Schilling cancels scheduled appearance with Bush

MANCHESTER, N.H. (AP) – Newly minted World Series hero Curt Schilling canceled a scheduled campaign appearance with President Bush on Friday, saying his doctors advised him not to travel because of his injured ankle.

An e-mailer identifying himself as the Boston Red Sox pitcher posted a message on the Web site saying, “I am now not medically cleared to do anything until I see Doc on Sunday, so I cannot travel with President Bush.”

Schilling, who has been known to contribute frequently to online fan forums, did not immediately return a call from The Associated Press on Friday.

The pitcher endorsed Bush in an interview on ABC’s “Good Morning America” Thursday, a day after the Red Sox won the franchise’s first World Series championship in 86 years.

In his e-mail, Schilling said he should have kept his opinion to himself.

“While I am a Bush supporter, and I did vote for him with an absentee ballot, speaking as I did the other day was wrong. While I hope to see him re-elected, it’s not my place, nor the time for me to offer up my political opinions unsolicited,” he said.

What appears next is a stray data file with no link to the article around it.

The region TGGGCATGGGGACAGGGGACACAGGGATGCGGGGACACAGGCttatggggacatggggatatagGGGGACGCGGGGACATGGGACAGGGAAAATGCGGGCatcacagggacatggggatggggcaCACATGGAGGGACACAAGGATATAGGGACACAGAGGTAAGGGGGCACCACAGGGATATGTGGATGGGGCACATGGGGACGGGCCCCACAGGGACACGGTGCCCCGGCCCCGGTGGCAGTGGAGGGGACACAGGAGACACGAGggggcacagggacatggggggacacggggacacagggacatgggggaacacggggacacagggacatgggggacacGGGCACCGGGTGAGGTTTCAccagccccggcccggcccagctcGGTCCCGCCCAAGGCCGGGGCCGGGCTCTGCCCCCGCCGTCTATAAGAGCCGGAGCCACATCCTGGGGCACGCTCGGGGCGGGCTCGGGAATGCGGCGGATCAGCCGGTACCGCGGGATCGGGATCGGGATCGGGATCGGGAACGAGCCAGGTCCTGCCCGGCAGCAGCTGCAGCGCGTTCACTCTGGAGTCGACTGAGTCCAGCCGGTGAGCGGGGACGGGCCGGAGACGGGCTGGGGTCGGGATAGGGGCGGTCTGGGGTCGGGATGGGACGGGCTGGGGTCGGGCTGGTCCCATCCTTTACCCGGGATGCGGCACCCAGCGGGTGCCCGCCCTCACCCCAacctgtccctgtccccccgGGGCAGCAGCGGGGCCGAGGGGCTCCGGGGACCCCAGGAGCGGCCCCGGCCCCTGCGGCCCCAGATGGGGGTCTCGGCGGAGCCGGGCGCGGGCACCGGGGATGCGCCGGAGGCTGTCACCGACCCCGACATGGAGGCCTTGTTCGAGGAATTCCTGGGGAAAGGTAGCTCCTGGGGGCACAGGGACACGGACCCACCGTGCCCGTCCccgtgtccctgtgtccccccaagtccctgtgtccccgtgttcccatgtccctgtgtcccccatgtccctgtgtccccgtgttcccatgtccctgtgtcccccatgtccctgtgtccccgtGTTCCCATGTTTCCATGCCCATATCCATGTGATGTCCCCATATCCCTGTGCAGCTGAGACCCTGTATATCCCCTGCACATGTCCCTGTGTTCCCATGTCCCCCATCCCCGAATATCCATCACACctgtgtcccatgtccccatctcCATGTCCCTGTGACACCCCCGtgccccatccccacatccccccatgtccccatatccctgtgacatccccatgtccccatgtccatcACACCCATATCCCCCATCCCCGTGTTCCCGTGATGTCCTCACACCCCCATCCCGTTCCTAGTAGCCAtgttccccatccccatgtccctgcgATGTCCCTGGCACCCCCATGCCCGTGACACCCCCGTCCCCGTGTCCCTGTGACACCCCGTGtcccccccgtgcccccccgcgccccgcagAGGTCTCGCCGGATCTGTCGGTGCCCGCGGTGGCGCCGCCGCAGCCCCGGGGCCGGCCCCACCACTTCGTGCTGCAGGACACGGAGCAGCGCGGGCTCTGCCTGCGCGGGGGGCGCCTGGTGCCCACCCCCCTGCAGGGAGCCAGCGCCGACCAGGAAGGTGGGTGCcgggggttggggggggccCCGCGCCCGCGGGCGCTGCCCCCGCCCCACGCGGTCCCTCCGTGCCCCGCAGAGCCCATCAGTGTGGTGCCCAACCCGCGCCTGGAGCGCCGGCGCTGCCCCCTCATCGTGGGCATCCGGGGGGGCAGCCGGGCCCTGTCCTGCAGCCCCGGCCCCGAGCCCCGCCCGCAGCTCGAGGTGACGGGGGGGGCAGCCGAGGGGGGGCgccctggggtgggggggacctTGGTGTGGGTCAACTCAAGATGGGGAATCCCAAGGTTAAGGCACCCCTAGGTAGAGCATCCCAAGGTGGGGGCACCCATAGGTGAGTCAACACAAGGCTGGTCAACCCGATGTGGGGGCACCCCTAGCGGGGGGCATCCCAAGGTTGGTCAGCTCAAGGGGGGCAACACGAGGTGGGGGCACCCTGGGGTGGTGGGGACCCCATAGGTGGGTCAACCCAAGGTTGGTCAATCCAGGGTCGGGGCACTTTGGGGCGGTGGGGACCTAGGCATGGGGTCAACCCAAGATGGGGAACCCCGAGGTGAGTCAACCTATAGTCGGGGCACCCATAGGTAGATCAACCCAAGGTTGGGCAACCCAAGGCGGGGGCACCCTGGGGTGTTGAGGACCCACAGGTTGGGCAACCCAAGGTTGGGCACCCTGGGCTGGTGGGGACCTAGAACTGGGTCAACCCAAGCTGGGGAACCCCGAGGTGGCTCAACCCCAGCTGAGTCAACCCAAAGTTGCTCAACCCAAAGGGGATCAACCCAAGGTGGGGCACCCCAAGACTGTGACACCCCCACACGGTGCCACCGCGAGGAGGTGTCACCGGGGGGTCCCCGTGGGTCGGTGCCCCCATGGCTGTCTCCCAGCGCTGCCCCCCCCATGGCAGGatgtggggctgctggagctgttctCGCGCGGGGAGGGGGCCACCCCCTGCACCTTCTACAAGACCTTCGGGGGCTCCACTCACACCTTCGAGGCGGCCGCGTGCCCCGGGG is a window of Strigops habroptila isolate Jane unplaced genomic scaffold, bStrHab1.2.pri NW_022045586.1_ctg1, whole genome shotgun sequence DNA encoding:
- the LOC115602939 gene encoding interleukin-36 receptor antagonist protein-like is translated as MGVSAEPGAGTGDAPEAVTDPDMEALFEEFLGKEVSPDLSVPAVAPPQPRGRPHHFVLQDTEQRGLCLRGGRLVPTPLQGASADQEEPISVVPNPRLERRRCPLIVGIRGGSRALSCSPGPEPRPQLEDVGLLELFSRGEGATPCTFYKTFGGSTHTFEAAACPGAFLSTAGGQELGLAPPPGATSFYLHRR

Schilling turned in one of the most memorable performances in postseason history this year, winning Game 2 of the World Series and Game 6 of the American League Championship Series with his ankle sutured to protect a torn sheath around his Achilles’ tendon.

On Thursday, he was at Disney World in Florida for a parade, and he accepted the Bush campaign’s invitation to campaign with the Republican incumbent in New Hampshire.

Many of the people lining up Friday morning for Bush’s first event, a rally at the Verizon Wireless Arena in Manchester, were there more for Schilling than for the president. These included Republican Congressman Jeb Bradley, who was wearing a Red Sox cap and said he hoped Schilling would sign it.

Children carried baseballs, also hoping for autographs.

David Cummings, 26, of Hamilton, Mass., was disappointed, saying, “It was exciting when I heard Schilling was going to put out the first pitch” for the president.